September 30, 2021

“We all inherited this. Nobody today created residential schools, nobody today created the Indian Act, nobody today created the ‘60s Scoop, but we all inherited it and we just have to acknowledge that people are healing (and) people are hurting. Let’s do something about it.”

  • Chief Cadmus Delorme, Cowessess First Nation

RCMP Heritage Centre Statement on National Day for Truth and Reconciliation

REGINA–On the inaugural National Day for Truth and Reconciliation (also known as Orange Shirt Day), September 30, 2021, the RCMP Heritage Centre team is dedicating time to listen to the truths of residential school survivors. The Centre is closed until 1:00 PM today.

The team will spend time at The Place of Reflection today – a stone medicine wheel located on the lawn to the east of the main drive of the Centre — reflecting on shared history, Treaty relationships, the responsibilities that derive from those relationships, and remembering the thousands of Indigenous children who did not come home over the 100-plus years that residential schools operated in Canada.

The Place of Reflection is the result of a collaborative effort between the community, RCMP Academy, Depot Division and RCMP F Division and provides a quiet place for solace and remembrance.

The Royal Canadian Mounted Police’s relationship with Indigenous people dates to the founding of the Force in 1873. Parts of this shared history are painful and difficult to confront. They must be acknowledged and shared in a respectful way to achieve the objectives of the Truth and Reconciliation Commission.

We are committed and willing participants in the Truth and Reconciliation process and recognize that true reconciliation can only come once the truth is understood and acknowledged. We cannot move forward together unless we first pause, listen to the truth, and have meaningful conversations in our communities.

Over the next year, the RCMP Heritage Centre will work in collaboration with a number of Indigenous partners, serving members, veterans of the Force, and other stakeholders to develop a day of programming for the 2022 National Day for Truth and Reconciliation.

The RCMP Heritage Centre is dedicated to sharing the story of the Royal Canadian Mounted Police from a variety of perspectives in ways that allow healing and learning to happen.

We encourage members of our community to join us on this first National Day for Truth and Reconciliation by listening and learning about the history of residential schools.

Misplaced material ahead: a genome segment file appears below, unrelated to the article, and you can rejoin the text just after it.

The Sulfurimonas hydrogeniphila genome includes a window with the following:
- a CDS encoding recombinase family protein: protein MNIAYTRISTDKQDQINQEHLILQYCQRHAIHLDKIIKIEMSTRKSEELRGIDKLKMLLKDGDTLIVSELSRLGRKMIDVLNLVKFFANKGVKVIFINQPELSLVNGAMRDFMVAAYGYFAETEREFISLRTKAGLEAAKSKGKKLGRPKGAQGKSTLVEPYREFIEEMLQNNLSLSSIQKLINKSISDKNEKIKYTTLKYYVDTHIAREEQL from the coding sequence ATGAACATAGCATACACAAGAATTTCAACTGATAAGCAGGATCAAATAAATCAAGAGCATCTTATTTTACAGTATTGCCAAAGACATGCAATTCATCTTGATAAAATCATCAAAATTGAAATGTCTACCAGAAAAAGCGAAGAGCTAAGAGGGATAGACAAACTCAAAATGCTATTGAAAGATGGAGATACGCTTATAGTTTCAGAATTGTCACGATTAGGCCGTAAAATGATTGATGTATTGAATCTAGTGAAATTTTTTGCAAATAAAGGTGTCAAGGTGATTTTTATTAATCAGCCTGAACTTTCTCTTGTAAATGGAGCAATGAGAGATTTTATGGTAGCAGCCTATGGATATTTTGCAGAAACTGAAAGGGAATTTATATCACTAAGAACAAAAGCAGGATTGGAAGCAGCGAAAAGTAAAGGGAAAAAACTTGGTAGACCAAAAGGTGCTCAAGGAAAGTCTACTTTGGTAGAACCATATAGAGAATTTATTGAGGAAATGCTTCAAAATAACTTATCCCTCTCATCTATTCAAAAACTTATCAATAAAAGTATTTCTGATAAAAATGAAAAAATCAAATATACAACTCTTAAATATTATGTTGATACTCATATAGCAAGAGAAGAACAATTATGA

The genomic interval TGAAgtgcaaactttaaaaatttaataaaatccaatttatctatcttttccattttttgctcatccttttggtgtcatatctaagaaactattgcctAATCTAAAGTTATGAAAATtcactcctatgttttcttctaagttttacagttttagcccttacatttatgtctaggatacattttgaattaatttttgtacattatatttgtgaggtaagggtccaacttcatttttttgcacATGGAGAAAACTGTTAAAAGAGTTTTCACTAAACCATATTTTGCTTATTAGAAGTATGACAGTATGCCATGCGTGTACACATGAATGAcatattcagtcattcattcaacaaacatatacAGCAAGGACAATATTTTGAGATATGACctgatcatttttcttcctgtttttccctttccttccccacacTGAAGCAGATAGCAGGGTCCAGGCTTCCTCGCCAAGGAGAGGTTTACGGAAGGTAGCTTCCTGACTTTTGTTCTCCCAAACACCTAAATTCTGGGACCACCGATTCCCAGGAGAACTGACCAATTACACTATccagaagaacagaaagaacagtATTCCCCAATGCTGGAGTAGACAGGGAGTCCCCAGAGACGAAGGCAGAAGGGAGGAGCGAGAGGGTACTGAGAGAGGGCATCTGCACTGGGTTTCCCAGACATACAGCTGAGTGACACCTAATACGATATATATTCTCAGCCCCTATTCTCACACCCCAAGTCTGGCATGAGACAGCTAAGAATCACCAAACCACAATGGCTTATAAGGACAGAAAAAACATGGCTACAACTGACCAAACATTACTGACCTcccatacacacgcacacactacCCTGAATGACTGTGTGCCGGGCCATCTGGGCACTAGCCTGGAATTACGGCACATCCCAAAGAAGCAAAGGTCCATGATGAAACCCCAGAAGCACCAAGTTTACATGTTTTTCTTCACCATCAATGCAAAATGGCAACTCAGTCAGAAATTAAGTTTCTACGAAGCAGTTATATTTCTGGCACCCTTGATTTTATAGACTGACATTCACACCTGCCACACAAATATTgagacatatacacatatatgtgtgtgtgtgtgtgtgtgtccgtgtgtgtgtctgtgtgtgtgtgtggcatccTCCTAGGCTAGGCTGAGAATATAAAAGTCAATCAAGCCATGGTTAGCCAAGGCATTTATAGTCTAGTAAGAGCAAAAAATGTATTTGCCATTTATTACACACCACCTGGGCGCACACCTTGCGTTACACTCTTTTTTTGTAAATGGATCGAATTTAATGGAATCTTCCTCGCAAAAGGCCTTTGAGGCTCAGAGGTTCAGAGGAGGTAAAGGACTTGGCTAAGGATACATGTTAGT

There are a wide variety of educational opportunities available nationally throughout the day through the National Centre for Truth and Reconciliation. For more information, please visit their website.

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Please be advised that the RCMP Heritage Centre will not open until 1PM today.

If you need further emotional support or someone to talk to, please reach out to the Indian Residential School Survivors Society at 1-800-721-0066 or the National Indian Residential School Crisis Line (available 24 hours a day) at 1-866-925-4419.

About the RCMP Heritage Centre

The RCMP Heritage Centre is dedicated to sharing the story of the Royal Canadian Mounted Police (RCMP), Canada’s national police force. Known informally as the “Mounties”, the Force is recognized the world over for its iconic dress uniform featuring the red serge tunic, Stetson hat, and high brown boots.

Guests of the RCMP Heritage Centre can experience both the historical and modern-day stories of the RCMP through a variety of traditional and state-of-the-art exhibits, a virtual and augmented reality experiences, and live events. The Centre is located on the doorstep of RCMP Academy, “Depot” Division, where Mounties have trained since 1885. The Centre is operated by a non-profit organization. While it is not owned by the RCMP, it is supported by the RCMP’s Historical Collections Unit.

The RCMP Heritage Centre is located on Treaty 4 lands. Treaty 4 is home to the Cree, Ojibwe, Saulteaux, Dakota, Nakota, and Lakota peoples, in addition to being the homeland of the Métis Nation.

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